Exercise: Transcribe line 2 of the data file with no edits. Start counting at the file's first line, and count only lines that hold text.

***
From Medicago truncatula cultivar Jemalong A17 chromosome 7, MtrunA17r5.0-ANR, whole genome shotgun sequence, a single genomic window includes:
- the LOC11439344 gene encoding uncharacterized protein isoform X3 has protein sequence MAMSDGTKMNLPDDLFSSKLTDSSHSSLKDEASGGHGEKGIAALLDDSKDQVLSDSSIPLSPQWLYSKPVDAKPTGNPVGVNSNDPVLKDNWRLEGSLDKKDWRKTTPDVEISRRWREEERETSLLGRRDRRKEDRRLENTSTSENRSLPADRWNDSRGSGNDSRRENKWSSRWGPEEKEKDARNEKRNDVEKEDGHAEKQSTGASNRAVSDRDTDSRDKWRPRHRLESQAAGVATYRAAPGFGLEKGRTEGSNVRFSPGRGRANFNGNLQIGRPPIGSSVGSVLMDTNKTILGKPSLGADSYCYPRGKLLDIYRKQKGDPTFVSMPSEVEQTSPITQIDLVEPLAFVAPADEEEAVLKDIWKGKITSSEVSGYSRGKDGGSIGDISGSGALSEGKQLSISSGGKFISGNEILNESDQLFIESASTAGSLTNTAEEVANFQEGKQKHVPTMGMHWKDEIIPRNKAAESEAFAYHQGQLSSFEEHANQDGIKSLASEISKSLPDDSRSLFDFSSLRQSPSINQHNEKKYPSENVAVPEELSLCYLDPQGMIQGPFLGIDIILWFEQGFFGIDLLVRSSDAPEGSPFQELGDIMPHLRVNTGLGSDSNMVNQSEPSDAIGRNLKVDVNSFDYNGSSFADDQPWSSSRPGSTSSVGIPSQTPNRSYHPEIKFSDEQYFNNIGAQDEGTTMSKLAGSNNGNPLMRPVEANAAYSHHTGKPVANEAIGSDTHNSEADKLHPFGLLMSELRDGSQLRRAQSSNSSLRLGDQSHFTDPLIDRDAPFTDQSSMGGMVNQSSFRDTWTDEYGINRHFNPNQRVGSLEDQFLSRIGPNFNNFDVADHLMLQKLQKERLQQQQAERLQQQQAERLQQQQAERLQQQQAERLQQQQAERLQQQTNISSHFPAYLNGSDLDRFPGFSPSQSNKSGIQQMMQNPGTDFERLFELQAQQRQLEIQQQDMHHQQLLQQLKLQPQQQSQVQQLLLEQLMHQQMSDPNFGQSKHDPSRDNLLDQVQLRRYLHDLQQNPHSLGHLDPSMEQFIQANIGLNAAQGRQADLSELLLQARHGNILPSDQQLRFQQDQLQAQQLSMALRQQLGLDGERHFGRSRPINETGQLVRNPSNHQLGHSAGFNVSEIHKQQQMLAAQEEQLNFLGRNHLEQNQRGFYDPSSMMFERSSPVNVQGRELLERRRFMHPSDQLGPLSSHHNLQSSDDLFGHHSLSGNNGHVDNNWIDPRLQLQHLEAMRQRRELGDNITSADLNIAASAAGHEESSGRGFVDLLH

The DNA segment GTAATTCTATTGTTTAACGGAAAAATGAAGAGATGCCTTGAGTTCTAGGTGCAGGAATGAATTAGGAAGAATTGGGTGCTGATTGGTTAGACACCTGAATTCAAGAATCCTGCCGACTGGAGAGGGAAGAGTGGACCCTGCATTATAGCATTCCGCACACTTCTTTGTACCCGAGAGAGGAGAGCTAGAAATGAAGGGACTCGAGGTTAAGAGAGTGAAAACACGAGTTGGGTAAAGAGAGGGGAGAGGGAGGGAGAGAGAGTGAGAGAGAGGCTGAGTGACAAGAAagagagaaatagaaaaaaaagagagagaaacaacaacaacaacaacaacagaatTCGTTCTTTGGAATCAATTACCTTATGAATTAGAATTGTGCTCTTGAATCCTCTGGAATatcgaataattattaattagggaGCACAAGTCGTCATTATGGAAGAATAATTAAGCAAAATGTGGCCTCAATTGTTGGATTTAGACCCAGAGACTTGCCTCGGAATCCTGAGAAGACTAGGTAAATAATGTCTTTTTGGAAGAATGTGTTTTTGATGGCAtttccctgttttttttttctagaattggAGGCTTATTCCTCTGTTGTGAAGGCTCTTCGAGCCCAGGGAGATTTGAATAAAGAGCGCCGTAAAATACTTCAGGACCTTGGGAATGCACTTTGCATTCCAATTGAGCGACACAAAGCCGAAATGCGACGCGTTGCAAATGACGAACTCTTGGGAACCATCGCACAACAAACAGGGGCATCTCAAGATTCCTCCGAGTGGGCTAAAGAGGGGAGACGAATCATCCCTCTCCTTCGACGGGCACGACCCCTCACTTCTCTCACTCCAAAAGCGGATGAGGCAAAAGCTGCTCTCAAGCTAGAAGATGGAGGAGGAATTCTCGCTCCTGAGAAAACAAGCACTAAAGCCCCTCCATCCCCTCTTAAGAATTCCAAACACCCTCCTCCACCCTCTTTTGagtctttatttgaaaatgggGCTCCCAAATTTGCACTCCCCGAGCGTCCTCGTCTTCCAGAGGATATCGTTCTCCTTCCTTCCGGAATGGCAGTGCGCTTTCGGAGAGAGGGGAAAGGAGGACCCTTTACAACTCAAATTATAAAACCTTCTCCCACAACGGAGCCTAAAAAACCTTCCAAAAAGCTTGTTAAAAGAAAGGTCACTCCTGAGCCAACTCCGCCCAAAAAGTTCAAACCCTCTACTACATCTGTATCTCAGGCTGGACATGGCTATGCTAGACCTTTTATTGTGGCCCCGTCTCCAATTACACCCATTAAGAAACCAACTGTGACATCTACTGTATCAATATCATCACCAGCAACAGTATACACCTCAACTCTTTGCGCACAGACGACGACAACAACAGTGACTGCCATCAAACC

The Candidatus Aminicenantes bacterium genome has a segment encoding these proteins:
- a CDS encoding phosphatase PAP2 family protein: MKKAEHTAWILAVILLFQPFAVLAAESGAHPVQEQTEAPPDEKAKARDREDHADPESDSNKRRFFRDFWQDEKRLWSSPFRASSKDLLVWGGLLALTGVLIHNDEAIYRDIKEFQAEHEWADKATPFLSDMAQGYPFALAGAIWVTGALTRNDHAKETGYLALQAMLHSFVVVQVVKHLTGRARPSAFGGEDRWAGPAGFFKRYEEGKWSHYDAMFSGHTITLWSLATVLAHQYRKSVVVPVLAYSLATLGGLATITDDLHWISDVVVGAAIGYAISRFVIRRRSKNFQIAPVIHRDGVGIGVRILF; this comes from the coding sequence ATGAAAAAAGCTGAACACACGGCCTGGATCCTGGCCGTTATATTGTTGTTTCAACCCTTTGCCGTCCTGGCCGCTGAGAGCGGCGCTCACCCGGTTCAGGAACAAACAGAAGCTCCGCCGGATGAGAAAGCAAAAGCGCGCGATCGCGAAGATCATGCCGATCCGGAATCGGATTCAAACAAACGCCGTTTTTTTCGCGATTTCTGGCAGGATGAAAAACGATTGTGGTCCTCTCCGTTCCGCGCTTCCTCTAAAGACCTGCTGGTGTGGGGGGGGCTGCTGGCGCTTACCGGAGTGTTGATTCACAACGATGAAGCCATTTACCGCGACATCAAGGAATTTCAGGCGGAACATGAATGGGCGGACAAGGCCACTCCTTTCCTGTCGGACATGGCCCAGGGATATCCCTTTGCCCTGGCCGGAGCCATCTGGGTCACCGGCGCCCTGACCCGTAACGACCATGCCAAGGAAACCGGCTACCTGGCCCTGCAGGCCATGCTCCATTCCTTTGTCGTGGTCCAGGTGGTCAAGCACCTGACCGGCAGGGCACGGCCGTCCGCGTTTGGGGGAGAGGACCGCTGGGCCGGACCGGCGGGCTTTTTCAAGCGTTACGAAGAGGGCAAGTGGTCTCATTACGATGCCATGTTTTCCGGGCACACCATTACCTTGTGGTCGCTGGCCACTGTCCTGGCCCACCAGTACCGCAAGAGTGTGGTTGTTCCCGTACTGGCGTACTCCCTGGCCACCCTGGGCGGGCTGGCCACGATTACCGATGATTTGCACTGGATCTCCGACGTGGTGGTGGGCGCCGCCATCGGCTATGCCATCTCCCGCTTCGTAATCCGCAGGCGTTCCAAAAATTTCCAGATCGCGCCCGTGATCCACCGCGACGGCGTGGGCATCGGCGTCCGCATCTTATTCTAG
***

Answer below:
- the LOC11439344 gene encoding uncharacterized protein isoform X3 has protein sequence MAMSDGTKMNLPDDLFSSKLTDSSHSSLKDEASGGHGEKGIAALLDDSKDQVLSDSSIPLSPQWLYSKPVDAKPTGNPVGVNSNDPVLKDNWRLEGSLDKKDWRKTTPDVEISRRWREEERETSLLGRRDRRKEDRRLENTSTSENRSLPADRWNDSRGSGNDSRRENKWSSRWGPEEKEKDARNEKRNDVEKEDGHAEKQSTGASNRAVSDRDTDSRDKWRPRHRLESQAAGVATYRAAPGFGLEKGRTEGSNVRFSPGRGRANFNGNLQIGRPPIGSSVGSVLMDTNKTILGKPSLGADSYCYPRGKLLDIYRKQKGDPTFVSMPSEVEQTSPITQIDLVEPLAFVAPADEEEAVLKDIWKGKITSSEVSGYSRGKDGGSIGDISGSGALSEGKQLSISSGGKFISGNEILNESDQLFIESASTAGSLTNTAEEVANFQEGKQKHVPTMGMHWKDEIIPRNKAAESEAFAYHQGQLSSFEEHANQDGIKSLASEISKSLPDDSRSLFDFSSLRQSPSINQHNEKKYPSENVAVPEELSLCYLDPQGMIQGPFLGIDIILWFEQGFFGIDLLVRSSDAPEGSPFQELGDIMPHLRVNTGLGSDSNMVNQSEPSDAIGRNLKVDVNSFDYNGSSFADDQPWSSSRPGSTSSVGIPSQTPNRSYHPEIKFSDEQYFNNIGAQDEGTTMSKLAGSNNGNPLMRPVEANAAYSHHTGKPVANEAIGSDTHNSEADKLHPFGLLMSELRDGSQLRRAQSSNSSLRLGDQSHFTDPLIDRDAPFTDQSSMGGMVNQSSFRDTWTDEYGINRHFNPNQRVGSLEDQFLSRIGPNFNNFDVADHLMLQKLQKERLQQQQAERLQQQQAERLQQQQAERLQQQQAERLQQQQAERLQQQTNISSHFPAYLNGSDLDRFPGFSPSQSNKSGIQQMMQNPGTDFERLFELQAQQRQLEIQQQDMHHQQLLQQLKLQPQQQSQVQQLLLEQLMHQQMSDPNFGQSKHDPSRDNLLDQVQLRRYLHDLQQNPHSLGHLDPSMEQFIQANIGLNAAQGRQADLSELLLQARHGNILPSDQQLRFQQDQLQAQQLSMALRQQLGLDGERHFGRSRPINETGQLVRNPSNHQLGHSAGFNVSEIHKQQQMLAAQEEQLNFLGRNHLEQNQRGFYDPSSMMFERSSPVNVQGRELLERRRFMHPSDQLGPLSSHHNLQSSDDLFGHHSLSGNNGHVDNNWIDPRLQLQHLEAMRQRRELGDNITSADLNIAASAAGHEESSGRGFVDLLH